Ho Chi Minh City—often called by its traditional name, Saigon—is a vibrant Vietnamese city with ca phe, and modern coffee and tea stores on every corner.
BY TANYA NANETTI
SENIOR ONLINE CORRESPONDENT
Photos by Tanya Nanetti
The first thing that strikes you when you arrive in Ho Chi Minh City is the traffic. It may be early in the morning or late at night, but either way you will find millions of motorcycles on the streets, constantly moving, regardless of traffic lights or crosswalks. But once you realize that yes, it really is possible to go through traffic without running into vehicles, you will be sucked into the energy of Saigon and fall in love with it immediately.
It is at that moment, leaving your preconceptions behind, that you will begin to really explore Ho Chi Minh City and discover all its hidden treasures. Cafés and boulangeries are tucked away on the second floor of dilapidated buildings; restaurants are nestled in the courtyard of dirty parking lots; art spaces may be reachable only by perilous stairs in one of the many skyscrapers.
The classic Vietnamese ca phe is extremely bitter (made with 100% local dark-roasted robusta) but also extremely sweet (with a generous dose of condensed milk) and is ubiquitous on every corner at all hours of the day. But if you want to drink something different, a growing number of specialty-coffee shops and roasters are ready to welcome you with interesting alternatives.
Okkio Caffe – An Unforgettable Robusta
Before my stop at Okkio, I always looked at robusta as a lower-quality alternative to specialty arabica. Perhaps my mindset was a bit narrow, but up to that point I had only experienced robusta as part of commercial blends, usually dark and bitter. Everything changed when I chose a brew from Okkio, the first place we visited in Saigon. For hand-brew they had classic African and South American beans, but I wanted to try something local. The only option was Dak Lak, a 100% fine robusta. I figured, why not? I had already tried many bitter and sour coffees in my life, so I could stand another one.
Fortunately, I could not have been more wrong. Dak Lak had delicious notes of cocoa, orange, jackfruit, and dark chocolate. That incredible robusta turned out to be one of the best coffees I tried in all of Vietnam!
Naii Specialty Coffee – The Local Speciality
After the delicious robusta, I decided to head straight to Naii Specialty Coffee, housed in a quiet inner courtyard just around the corner.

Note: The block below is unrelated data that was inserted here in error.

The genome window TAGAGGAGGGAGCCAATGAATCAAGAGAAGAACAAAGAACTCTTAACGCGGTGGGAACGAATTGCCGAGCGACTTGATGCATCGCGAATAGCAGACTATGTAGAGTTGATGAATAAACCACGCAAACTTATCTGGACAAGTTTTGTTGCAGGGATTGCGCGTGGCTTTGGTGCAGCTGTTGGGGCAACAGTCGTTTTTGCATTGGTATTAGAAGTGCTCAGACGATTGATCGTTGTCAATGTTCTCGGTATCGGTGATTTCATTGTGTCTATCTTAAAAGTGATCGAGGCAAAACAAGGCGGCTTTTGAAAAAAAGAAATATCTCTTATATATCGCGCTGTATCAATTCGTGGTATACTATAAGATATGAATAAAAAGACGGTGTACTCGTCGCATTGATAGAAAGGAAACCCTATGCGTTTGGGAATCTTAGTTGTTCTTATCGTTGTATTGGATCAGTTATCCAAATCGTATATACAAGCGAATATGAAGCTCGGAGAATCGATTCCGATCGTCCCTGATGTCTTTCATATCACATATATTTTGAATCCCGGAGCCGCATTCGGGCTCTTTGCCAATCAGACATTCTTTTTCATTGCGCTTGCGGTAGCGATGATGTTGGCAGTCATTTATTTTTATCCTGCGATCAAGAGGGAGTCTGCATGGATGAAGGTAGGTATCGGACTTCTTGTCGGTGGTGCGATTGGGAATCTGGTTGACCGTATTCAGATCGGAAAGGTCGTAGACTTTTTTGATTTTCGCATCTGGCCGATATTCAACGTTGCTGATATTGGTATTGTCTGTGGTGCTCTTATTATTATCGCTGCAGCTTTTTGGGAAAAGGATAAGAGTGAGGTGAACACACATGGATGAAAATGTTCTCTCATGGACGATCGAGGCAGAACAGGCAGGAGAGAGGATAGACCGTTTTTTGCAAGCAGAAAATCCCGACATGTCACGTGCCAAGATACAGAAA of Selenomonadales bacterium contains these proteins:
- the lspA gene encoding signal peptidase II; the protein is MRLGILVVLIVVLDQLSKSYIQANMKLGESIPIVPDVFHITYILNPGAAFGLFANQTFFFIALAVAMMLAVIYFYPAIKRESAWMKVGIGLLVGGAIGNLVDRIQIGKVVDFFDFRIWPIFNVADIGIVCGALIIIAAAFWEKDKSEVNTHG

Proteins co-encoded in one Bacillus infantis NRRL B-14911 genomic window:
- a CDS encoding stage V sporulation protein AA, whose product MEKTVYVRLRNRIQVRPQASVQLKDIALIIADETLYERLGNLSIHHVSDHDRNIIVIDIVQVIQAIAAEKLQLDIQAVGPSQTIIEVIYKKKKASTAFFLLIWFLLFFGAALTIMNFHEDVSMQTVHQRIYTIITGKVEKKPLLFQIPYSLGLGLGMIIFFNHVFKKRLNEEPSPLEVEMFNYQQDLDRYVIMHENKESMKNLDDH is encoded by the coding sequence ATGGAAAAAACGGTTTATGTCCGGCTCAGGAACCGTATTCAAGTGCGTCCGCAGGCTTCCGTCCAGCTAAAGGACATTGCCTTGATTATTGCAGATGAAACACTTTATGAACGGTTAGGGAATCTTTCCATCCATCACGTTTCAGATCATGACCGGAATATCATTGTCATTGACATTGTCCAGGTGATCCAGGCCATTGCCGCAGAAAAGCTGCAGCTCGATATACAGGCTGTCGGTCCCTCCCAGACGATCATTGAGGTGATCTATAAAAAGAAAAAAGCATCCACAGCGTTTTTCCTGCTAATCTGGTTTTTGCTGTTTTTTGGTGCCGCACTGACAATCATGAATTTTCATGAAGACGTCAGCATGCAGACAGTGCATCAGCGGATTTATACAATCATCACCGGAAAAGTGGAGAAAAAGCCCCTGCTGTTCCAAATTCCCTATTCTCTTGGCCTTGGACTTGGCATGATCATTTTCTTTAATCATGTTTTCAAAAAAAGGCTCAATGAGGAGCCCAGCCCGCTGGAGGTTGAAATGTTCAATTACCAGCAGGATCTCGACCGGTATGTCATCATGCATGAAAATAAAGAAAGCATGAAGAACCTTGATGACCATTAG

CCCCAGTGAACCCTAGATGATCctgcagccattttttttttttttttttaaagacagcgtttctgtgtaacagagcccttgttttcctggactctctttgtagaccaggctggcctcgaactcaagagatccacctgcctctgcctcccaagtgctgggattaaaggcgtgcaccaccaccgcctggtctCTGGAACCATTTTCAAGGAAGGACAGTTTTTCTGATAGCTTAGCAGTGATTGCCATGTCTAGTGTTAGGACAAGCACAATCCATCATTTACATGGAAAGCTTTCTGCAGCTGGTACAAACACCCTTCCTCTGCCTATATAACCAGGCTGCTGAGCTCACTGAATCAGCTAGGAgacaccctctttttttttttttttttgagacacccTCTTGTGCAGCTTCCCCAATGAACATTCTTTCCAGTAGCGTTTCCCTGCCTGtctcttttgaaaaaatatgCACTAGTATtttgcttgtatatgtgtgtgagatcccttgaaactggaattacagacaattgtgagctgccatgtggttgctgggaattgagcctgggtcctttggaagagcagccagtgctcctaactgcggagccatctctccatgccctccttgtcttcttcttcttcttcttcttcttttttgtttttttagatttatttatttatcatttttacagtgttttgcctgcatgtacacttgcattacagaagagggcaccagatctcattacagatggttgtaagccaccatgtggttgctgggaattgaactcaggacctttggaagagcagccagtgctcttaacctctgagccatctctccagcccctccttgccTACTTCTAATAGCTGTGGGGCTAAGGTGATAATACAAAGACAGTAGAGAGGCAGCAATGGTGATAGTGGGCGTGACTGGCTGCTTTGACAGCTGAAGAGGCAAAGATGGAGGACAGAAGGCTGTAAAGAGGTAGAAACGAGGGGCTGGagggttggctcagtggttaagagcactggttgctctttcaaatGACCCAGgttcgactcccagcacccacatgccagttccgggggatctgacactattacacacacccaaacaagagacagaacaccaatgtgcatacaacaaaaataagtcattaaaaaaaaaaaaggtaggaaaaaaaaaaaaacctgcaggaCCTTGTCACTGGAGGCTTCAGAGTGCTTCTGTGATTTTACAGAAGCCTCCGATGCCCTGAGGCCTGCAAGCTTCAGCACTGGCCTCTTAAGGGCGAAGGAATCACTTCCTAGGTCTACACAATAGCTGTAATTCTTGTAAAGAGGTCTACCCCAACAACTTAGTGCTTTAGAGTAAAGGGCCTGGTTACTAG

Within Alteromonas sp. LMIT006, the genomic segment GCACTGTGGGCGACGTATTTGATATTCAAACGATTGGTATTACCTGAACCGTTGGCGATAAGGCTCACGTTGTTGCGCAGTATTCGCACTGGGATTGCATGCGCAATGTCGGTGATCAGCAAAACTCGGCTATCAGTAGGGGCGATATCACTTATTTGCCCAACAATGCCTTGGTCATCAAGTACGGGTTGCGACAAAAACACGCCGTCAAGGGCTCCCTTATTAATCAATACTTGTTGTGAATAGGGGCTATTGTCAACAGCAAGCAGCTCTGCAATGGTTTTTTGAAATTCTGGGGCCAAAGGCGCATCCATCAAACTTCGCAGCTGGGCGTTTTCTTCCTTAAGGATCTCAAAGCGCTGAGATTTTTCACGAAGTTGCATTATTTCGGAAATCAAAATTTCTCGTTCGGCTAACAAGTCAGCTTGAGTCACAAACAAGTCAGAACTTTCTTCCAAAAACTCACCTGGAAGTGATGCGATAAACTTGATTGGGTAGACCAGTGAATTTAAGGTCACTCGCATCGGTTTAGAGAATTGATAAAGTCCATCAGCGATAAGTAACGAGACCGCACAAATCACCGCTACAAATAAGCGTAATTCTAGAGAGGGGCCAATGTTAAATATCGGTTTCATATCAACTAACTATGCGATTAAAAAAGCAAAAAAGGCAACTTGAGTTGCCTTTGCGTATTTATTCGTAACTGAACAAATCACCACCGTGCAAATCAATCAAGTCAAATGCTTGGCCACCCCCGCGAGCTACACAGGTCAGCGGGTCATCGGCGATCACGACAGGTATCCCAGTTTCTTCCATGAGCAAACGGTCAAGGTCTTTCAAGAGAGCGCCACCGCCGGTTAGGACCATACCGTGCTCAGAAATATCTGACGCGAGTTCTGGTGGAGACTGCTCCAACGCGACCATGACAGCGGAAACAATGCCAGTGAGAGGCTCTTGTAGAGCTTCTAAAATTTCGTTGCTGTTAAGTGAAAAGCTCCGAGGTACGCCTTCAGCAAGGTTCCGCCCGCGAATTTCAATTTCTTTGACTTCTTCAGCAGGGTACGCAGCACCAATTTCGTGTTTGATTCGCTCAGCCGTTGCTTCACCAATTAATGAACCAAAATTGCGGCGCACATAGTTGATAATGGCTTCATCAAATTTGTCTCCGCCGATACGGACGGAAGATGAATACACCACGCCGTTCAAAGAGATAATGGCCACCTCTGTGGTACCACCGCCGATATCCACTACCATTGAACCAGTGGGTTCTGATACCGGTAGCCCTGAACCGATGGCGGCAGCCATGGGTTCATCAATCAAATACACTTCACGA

Naii offers a couple of single-origin pourover and cold-brew versions on its menu, as well as some more classic drinks. This seemed like the right place to try a local specialty: egg coffee (ca phe trung).
Sweet and creamy, with an eggy flavor similar to the Italian dessert zabaglione, ca phe trung is an interesting treat that feels more like an afternoon snack than a classic coffee. It’s probably not for everyone, but definitely worth trying.
XLIII Coffee – The Saigon Coffee Experience
In the hustle and bustle of Saigon, with its 7 million people who sometimes seem to be sitting in cafés and tearooms all at the same time, it is quite unique to find a quiet café—something minimal yet cozy, elegant yet still welcoming.
XLIII Coffee, a Vietnamese roastery with locations in Da Nang and Hoi An, welcomes customers with its striking, all-black, truly minimal interior. Upon entering the premises, you will be greeted by extremely friendly and knowledgeable baristas. Their selection of fine beans from around the world can be brewed as a pourover or espresso. If you decide on espresso, it will be something completely different from what you have tried before.
Oshima’s – Unusual Creations
Another oasis of peace in bustling Saigon, Oshima’s welcomes guests with a completely different style. An enclosed courtyard hides a small Japanese-style garden with trees, a glass roof, and a very comfortable seating area.
Here the masterpiece of the menu is a long line of coffee drinks, one tastier (and sometimes more adventurous) than the other. One standout is the Old Pine, which mixes surprisingly tasty espresso, pineapple juice, milk and pandan (a tropical Southeast Asian plant widely used in cooking and jam-making).
My favorite was the classic iced orange juice and espresso, served with thin slices of lime and a bit of sea salt, to be enjoyed like the classic tequila with salt and line. It was unexpectedly delicious.
Bosgaurus Coffee Roasters – The Breakfast Spot
At the suggestion of a local coffee friend, I decided to visit Bosgaurus , another local coffee roaster, and chose to do so at breakfast time. I have never made a better decision.
My partner and I had a croissant that looked like it was baked by one of the best Parisian bakeries, served with butter and a delicious homemade mango jam; a tasty tropical punch yogurt; two delicious lattes; and a not-to-be-missed V60.
And for those looking for something more filling, Bosgaurus also offers a full brunch and lunch menu, perfect for satisfying even the most discerning palates.
ABOUT THE AUTHOR
Tanya Nanetti (she/her) is a specialty-coffee barista, a traveler, and a dreamer. When she’s not behind the coffee machine (or visiting some hidden corner of the world), she’s busy writing for Coffee Insurrection, a website about specialty coffee that she’s creating along with her boyfriend.